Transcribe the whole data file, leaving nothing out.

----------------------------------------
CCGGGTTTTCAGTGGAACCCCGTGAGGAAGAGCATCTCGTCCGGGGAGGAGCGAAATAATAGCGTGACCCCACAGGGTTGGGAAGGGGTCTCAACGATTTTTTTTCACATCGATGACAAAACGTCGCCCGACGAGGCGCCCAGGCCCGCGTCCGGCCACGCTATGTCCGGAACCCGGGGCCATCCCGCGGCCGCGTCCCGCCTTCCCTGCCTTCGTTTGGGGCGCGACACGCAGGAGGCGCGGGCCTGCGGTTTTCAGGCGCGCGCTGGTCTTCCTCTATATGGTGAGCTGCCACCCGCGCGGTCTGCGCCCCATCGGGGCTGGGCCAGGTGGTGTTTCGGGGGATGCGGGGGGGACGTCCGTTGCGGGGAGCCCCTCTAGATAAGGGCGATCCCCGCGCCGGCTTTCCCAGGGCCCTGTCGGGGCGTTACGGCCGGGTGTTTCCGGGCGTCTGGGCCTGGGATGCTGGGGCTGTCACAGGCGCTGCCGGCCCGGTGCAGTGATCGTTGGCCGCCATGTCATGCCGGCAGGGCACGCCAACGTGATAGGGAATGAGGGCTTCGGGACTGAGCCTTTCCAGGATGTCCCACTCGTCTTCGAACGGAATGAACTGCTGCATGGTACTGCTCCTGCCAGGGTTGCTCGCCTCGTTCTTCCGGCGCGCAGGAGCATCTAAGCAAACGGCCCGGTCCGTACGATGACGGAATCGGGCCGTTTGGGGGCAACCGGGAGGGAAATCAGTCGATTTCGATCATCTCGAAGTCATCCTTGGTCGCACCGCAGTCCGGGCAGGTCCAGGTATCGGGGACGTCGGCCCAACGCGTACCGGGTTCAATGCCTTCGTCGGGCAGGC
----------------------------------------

CCGGGTTTTCAGTGGAACCCCGTGAGGAAGAGCATCTCGTCCGGGGAGGAGCGAAATAATAGCGTGACCCCACAGGGTTGGGAAGGGGTCTCAACGATTTTTTTTCACATCGATGACAAAACGTCGCCCGACGAGGCGCCCAGGCCCGCGTCCGGCCACGCTATGTCCGGAACCCGGGGCCATCCCGCGGCCGCGTCCCGCCTTCCCTGCCTTCGTTTGGGGCGCGACACGCAGGAGGCGCGGGCCTGCGGTTTTCAGGCGCGCGCTGGTCTTCCTCTATATGGTGAGCTGCCACCCGCGCGGTCTGCGCCCCATCGGGGCTGGGCCAGGTGGTGTTTCGGGGGATGCGGGGGGGACGTCCGTTGCGGGGAGCCCCTCTAGATAAGGGCGATCCCCGCGCCGGCTTTCCCAGGGCCCTGTCGGGGCGTTACGGCCGGGTGTTTCCGGGCGTCTGGGCCTGGGATGCTGGGGCTGTCACAGGCGCTGCCGGCCCGGTGCAGTGATCGTTGGCCGCCATGTCATGCCGGCAGGGCACGCCAACGTGATAGGGAATGAGGGCTTCGGGACTGAGCCTTTCCAGGATGTCCCACTCGTCTTCGAACGGAATGAACTGCTGCATGGTACTGCTCCTGCCAGGGTTGCTCGCCTCGTTCTTCCGGCGCGCAGGAGCATCTAAGCAAACGGCCCGGTCCGTACGATGACGGAATCGGGCCGTTTGGGGGCAACCGGGAGGGAAATCAGTCGATTTCGATCATCTCGAAGTCATCCTTGGTCGCACCGCAGTCCGGGCAGGTCCAGGTATCGGGGACGTCGGCCCAACGCGTACCGGGTTCAATGCCTTCGTCGGGCAGGC